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Cell Host Microbe. 2016 Nov 9;20(5):573-583. doi: 10.1016/j.chom.2016.10.008.

Secreted Effectors Encoded within and outside of the Francisella Pathogenicity Island Promote Intramacrophage Growth.

Author information

1
Department of Microbiology, School of Medicine, University of Washington, Seattle, WA 98195, USA.
2
Department of Biochemistry, School of Medicine, University of Washington, Seattle, WA 98195, USA.
3
Paul G. Allen School for Global Animal Health, Washington State University, Pullman, WA 99164, USA.
4
Division of Infectious Diseases, Boston Children's Hospital, Harvard Medical School, Boston, MA 02115, USA.
5
Department of Pharmaceutical Sciences, School of Pharmacy, University of Maryland, Baltimore, MD 21201, USA.
6
Department of Microbiology, School of Medicine, University of Washington, Seattle, WA 98195, USA; Howard Hughes Medical Institute, School of Medicine, University of Washington, Seattle, WA 98195, USA. Electronic address: mougous@u.washington.edu.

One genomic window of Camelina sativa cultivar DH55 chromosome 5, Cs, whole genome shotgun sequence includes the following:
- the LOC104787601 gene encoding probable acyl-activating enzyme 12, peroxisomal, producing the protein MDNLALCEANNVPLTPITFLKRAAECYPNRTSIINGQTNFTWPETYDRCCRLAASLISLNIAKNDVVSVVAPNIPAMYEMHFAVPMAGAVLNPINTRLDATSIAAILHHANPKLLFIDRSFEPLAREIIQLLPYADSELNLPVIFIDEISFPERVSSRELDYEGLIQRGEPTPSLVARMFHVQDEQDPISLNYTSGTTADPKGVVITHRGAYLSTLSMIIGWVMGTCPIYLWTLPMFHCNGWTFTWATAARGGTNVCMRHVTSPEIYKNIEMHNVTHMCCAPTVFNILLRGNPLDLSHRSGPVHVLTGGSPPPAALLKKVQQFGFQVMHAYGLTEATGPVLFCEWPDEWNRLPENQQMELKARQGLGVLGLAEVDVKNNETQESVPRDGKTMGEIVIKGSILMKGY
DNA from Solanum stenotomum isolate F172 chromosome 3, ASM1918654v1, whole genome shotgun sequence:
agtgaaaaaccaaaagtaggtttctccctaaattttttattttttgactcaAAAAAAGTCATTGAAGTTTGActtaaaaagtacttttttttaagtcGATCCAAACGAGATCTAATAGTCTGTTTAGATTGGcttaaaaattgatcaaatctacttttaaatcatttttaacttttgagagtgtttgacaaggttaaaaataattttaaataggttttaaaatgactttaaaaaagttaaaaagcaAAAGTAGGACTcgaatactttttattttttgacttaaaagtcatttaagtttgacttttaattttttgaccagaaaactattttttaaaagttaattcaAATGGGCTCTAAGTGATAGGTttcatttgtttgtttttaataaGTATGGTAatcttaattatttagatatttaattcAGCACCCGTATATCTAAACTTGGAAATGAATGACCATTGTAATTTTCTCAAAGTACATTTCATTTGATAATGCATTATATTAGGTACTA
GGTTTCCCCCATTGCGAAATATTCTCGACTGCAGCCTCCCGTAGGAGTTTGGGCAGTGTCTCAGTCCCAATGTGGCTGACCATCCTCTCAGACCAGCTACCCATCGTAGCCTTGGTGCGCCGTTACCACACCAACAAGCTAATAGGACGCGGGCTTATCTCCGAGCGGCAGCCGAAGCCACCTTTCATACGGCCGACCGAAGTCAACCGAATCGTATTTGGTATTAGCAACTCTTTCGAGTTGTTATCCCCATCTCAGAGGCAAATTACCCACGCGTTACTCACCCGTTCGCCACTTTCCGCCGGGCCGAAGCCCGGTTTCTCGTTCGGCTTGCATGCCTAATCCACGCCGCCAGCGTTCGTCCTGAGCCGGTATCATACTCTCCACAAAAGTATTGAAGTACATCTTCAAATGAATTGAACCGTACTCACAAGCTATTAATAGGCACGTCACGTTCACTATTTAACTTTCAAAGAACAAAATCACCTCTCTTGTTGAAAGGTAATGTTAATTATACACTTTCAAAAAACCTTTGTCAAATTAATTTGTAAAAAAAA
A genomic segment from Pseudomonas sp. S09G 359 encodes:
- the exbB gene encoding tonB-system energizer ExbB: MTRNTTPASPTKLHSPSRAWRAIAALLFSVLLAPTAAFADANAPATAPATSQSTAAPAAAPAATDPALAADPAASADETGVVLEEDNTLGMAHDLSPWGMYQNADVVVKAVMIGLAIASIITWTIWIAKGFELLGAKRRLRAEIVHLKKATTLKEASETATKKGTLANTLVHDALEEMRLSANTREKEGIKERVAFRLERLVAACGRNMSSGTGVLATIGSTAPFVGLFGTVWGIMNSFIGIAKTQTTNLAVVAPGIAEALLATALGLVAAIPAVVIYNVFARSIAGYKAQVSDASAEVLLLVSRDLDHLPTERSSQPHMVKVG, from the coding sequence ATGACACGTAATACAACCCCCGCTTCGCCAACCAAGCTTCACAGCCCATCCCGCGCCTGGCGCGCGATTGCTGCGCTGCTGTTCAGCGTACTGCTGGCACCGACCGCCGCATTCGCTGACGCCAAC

Abstract

The intracellular bacterial pathogen Francisella tularensis causes tularemia, a zoonosis that can be fatal. The type VI secretion system (T6SS) encoded by the Francisella pathogenicity island (FPI) is critical for the virulence of this organism. Existing studies suggest that the complete repertoire of T6SS effectors delivered to host cells is encoded by the FPI. Using a proteome-wide approach, we discovered that the FPI-encoded T6SS exports at least three effectors encoded outside of the island. These proteins share features with virulence determinants of other pathogens, and we provide evidence that they can contribute to intramacrophage growth. The remaining proteins that we identified are encoded within the FPI. Two of these FPI-encoded proteins constitute effectors, whereas the others form a unique complex required for core function of the T6SS apparatus. The discovery of secreted effectors mediating interactions between Francisella and its host significantly advances our understanding of the pathogenesis of this organism.

PMID:
27832588
PMCID:
PMC5384264
DOI:
10.1016/j.chom.2016.10.008
[Indexed for MEDLINE]
Free PMC Article

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